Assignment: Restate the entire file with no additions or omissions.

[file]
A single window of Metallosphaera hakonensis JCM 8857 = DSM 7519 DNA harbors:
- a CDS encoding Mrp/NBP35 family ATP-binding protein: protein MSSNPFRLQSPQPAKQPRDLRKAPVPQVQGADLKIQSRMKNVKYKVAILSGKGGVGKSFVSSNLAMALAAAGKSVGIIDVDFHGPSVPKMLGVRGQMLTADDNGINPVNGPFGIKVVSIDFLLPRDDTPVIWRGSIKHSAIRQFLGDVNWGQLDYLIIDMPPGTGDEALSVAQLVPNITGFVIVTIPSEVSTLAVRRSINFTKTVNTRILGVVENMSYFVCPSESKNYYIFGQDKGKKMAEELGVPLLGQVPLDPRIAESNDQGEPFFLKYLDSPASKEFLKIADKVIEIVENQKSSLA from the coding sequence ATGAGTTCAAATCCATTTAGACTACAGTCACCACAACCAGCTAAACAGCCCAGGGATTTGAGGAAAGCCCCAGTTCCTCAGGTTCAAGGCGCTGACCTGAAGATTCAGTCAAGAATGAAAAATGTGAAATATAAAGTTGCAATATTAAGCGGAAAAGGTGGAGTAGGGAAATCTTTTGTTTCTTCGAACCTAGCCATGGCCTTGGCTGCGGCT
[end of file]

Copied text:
A single window of Metallosphaera hakonensis JCM 8857 = DSM 7519 DNA harbors:
- a CDS encoding Mrp/NBP35 family ATP-binding protein: protein MSSNPFRLQSPQPAKQPRDLRKAPVPQVQGADLKIQSRMKNVKYKVAILSGKGGVGKSFVSSNLAMALAAAGKSVGIIDVDFHGPSVPKMLGVRGQMLTADDNGINPVNGPFGIKVVSIDFLLPRDDTPVIWRGSIKHSAIRQFLGDVNWGQLDYLIIDMPPGTGDEALSVAQLVPNITGFVIVTIPSEVSTLAVRRSINFTKTVNTRILGVVENMSYFVCPSESKNYYIFGQDKGKKMAEELGVPLLGQVPLDPRIAESNDQGEPFFLKYLDSPASKEFLKIADKVIEIVENQKSSLA from the coding sequence ATGAGTTCAAATCCATTTAGACTACAGTCACCACAACCAGCTAAACAGCCCAGGGATTTGAGGAAAGCCCCAGTTCCTCAGGTTCAAGGCGCTGACCTGAAGATTCAGTCAAGAATGAAAAATGTGAAATATAAAGTTGCAATATTAAGCGGAAAAGGTGGAGTAGGGAAATCTTTTGTTTCTTCGAACCTAGCCATGGCCTTGGCTGCGGCT